Press Release from 2023-06-26 / Group, KfW Research

KfW-ifo Skilled Labour Barometer: Skills shortage eased in spring of 2023 but remains high

  • 42.2% of German firms complain about a lack of skilled workers
  • Services businesses are experiencing the worst shortage
  • Eastern German enterprises are hit hardest

According to the current KfW-ifo Skilled Labour Barometer, 42.2% of companies in Germany reported in April 2023 that a shortage of skilled workers was hampering their business activity. That was a drop from the 45.7% last spring and looks like good news, but only at first glance. The skills shortage has eased significantly as a result of the economic downturn but remains very high in a historical comparison. Since the year 2021 it has worsened considerably despite the COVID-19 crisis and the severe economic fallout from Russia’s invasion of Ukraine.

Overall, large enterprises are affected more often than small and medium-sized businesses (44.0% vs. 41.3%). Services industries are hit hardest, at 47.4%, while manufacturers have much fewer problems, with 35.1% reporting difficulties recruiting suitable skilled workers. A closer look at the individual sectors reveals that the hardest hit companies include law firms, tax accountancies and auditing firms, 74.7% of which saw their business impaired by a shortage of skilled labour. More than 50% of architecture and engineering firms as well as transport and storage companies, travel agencies and tour operators, facility management and gardening providers and manufacturers of data processing devices, electronic and optical equipment were impacted.

There are also significant regional differences. Enterprises in eastern Germany are by far most severely hampered by skills shortages, at 47.8%, while businesses in the state of Hesse, Rhineland Palatinate and Saarland are much less affected, at 35.4%. This reflects the fact that Germany’s eastern states are particularly impacted by demographic decline and ageing.

“Even if the share of businesses whose operations are impaired by skills shortages has decreased as a result of the economic slowdown, the fact remains that skills shortages continue to hinder a large portion of business activity in Germany - both in absolute terms and in a historical comparison”, said Dr Fritzi Köhler-Geib, Chief Economist of KfW. “At this stage, it can be expected that the business cycle will gradually recover from the price shock in the further course of this year. This also means that skills shortages should increase again towards the end of the year if the recovery continues. Addressing the skilled labour shortage with measures aimed at increasing productivity, mobilising people who are fit to work in Germany and promoting skilled migration remain urgent tasks.”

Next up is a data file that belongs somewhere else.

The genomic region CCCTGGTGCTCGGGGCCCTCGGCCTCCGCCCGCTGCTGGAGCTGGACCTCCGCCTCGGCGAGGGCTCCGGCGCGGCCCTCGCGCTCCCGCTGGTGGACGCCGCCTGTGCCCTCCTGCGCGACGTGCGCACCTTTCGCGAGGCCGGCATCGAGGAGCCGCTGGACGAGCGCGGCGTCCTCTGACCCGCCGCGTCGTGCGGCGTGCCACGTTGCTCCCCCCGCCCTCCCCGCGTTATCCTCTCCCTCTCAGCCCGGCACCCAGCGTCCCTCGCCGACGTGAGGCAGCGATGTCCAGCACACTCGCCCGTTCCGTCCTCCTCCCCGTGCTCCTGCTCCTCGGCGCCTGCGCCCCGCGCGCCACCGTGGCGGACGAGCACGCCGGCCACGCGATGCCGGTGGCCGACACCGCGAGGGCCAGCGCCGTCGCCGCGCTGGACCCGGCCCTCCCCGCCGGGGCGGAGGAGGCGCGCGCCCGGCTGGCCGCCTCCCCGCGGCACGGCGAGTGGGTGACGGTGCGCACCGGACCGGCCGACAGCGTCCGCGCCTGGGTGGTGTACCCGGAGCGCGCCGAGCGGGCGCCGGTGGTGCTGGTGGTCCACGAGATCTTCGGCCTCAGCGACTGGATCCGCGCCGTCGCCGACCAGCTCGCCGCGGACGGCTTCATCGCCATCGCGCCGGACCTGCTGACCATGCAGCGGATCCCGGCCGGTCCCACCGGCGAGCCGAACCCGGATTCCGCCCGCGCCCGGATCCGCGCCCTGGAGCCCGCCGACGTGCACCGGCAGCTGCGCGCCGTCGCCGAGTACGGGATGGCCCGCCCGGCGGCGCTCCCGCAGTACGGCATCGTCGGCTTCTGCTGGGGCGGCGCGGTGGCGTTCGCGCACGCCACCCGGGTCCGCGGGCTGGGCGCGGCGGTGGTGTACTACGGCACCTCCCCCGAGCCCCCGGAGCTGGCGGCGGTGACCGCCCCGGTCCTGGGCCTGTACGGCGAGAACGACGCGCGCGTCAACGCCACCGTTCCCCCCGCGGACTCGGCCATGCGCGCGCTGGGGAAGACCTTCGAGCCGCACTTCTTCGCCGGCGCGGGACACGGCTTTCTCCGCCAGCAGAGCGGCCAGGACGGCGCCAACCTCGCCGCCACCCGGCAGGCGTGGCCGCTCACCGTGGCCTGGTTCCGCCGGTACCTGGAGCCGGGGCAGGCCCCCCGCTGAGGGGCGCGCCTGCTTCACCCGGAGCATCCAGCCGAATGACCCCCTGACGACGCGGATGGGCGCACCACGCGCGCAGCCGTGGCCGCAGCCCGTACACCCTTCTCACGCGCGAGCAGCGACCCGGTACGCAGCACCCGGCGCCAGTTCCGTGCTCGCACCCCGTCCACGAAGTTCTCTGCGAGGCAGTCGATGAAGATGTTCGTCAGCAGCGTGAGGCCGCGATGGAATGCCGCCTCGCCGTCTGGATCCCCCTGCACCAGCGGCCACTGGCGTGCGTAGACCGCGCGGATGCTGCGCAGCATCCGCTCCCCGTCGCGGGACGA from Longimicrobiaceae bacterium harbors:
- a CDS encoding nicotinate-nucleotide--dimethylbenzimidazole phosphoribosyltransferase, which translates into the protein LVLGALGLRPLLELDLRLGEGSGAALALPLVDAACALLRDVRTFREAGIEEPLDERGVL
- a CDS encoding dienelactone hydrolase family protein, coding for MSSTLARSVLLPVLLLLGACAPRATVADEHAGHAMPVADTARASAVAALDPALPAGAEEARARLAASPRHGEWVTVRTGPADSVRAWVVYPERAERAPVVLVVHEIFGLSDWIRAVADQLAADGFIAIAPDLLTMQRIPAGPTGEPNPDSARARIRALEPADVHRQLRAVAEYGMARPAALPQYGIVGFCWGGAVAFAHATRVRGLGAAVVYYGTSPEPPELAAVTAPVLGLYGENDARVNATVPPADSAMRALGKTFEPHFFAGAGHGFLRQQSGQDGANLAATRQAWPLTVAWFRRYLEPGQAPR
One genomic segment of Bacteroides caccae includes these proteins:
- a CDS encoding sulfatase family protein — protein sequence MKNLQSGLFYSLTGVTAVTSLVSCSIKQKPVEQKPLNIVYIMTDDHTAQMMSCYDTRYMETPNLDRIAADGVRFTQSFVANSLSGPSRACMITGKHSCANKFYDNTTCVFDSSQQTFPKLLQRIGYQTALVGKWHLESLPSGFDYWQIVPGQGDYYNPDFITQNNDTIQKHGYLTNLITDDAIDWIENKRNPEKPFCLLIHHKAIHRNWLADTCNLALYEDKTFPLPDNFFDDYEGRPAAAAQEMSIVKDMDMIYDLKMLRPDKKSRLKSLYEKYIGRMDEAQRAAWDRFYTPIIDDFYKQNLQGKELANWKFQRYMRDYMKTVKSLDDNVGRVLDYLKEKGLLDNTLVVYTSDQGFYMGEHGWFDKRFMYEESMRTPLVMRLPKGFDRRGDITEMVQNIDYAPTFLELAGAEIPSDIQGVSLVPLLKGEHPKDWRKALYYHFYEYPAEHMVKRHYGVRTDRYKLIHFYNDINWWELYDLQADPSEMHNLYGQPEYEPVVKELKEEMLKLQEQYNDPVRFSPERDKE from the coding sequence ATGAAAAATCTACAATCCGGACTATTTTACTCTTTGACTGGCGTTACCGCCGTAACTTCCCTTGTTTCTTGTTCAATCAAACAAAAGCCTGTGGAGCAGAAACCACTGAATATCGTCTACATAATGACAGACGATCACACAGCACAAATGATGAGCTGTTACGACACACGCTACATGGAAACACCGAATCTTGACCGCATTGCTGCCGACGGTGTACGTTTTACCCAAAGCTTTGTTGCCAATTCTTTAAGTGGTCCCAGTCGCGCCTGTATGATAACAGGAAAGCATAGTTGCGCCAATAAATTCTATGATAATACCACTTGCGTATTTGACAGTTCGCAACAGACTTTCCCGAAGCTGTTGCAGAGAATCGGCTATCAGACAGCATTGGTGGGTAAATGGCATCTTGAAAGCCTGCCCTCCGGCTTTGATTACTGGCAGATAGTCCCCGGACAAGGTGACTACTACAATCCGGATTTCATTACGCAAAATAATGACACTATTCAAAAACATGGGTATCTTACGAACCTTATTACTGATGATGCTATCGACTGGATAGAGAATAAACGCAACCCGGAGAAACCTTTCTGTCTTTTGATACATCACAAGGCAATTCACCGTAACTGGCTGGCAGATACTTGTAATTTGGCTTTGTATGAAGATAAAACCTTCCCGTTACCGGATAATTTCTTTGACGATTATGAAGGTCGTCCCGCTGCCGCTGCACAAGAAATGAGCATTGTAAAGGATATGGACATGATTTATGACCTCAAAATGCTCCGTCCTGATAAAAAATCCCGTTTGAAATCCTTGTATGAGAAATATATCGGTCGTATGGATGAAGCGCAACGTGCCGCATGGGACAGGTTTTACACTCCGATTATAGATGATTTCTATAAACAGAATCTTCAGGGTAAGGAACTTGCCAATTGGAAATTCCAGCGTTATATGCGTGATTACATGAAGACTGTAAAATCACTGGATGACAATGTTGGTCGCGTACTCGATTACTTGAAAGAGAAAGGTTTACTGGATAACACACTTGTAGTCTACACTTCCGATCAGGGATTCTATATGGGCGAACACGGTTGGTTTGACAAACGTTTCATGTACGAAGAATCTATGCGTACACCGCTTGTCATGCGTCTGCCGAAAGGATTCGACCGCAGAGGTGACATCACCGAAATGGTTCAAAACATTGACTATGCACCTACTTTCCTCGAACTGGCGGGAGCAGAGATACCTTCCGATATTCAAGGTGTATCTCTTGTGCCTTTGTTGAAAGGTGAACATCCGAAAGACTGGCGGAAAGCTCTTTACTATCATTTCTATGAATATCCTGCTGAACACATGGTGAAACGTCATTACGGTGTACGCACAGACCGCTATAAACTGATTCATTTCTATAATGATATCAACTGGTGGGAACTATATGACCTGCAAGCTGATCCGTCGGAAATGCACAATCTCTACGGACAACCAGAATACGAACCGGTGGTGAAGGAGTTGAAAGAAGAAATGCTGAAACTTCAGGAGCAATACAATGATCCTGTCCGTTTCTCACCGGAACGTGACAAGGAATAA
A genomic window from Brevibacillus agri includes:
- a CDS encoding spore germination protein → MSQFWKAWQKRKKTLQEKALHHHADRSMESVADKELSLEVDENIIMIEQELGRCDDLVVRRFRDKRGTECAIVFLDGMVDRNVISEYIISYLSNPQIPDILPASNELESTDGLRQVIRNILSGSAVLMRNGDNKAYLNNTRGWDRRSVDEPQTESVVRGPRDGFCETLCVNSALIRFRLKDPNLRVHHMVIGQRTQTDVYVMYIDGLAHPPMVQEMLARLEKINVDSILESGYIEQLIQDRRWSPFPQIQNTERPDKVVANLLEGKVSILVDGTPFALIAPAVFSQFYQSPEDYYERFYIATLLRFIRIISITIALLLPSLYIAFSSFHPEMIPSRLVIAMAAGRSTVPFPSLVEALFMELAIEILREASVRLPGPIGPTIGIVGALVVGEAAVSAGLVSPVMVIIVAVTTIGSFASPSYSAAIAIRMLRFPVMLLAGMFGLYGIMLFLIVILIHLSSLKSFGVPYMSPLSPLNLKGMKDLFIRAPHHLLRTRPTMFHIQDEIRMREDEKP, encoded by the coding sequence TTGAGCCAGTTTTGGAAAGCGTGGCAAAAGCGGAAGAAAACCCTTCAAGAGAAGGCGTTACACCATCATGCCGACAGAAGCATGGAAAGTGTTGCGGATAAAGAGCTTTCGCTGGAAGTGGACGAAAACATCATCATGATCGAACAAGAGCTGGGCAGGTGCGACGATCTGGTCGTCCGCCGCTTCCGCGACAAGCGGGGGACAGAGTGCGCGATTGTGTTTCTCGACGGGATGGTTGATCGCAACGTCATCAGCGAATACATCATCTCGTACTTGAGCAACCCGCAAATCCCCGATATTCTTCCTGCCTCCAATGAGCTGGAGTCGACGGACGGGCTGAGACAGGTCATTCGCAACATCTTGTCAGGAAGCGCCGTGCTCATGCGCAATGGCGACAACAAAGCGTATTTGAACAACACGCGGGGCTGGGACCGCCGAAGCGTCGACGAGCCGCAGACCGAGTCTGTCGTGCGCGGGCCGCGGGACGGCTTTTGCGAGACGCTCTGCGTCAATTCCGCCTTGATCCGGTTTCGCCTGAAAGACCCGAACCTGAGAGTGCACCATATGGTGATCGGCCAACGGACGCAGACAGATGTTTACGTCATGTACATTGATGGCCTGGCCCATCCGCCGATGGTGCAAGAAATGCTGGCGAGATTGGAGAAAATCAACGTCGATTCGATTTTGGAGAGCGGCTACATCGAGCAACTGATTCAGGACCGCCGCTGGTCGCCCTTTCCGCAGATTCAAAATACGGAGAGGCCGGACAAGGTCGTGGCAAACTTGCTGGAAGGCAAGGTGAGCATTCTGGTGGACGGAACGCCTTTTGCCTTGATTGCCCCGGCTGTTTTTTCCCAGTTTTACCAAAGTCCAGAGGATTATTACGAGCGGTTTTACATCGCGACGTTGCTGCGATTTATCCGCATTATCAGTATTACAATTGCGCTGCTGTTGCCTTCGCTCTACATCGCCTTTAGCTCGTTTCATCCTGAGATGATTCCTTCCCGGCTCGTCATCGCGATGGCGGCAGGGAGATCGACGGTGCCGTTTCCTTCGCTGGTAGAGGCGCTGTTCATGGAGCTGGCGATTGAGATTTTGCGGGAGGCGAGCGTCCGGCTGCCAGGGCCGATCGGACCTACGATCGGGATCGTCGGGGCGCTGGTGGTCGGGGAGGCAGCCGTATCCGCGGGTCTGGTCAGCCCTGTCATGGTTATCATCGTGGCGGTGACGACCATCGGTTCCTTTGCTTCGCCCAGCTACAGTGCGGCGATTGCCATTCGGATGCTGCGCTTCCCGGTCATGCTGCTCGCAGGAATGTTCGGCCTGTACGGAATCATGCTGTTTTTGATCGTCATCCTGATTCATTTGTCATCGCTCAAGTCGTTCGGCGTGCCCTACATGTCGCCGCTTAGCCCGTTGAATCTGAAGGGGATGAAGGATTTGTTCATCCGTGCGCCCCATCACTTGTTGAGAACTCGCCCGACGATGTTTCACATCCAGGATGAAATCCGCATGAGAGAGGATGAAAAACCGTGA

The KfW-ifo Skilled Labour Barometer is published twice a year in early summer and in autumn. The current edition is available at:

KfW-ifo Skilled Labour Barometer

Construction and interpretation of the KfW-ifo Skilled Labour Barometer

In order to measure the KfW-ifo Skilled Labour Barometer, KfW Research evaluates the ifo economic surveys which are used to calculate, among other things, the well-known ifo Business Climate Index. The Skilled Labour Barometer reports on the share of enterprises in Germany that report adverse impacts on business operations from a shortage of skilled workers. Each quarter about 9,000 enterprises from trade and industry, construction, wholesale, retail and services (without the banking and insurance sectors or the state) are polled on their business situation, among them some 7,500 SMEs. In addition to providing an overall indicator for the skills shortage in the German economy and indicators for various sectors and regions, the barometer also enables a company size-specific data evaluation separated into SMEs and large enterprises. Enterprises are generally classed as small to medium-sized if they employ a workforce of not more than 500 and record an annual turnover not exceeding EUR 50 million. For a more accurate analysis, however, these quantitative distinctions have to be drawn more narrowly for retail trade (maximum annual turnover of EUR 12.5 million), the building and the construction industry (up to 200 employees) and services (maximum annual turnover of EUR 25 million). All enterprises that exceed at least one of these thresholds are classed as large-scale enterprises.


Portrait Christine Volk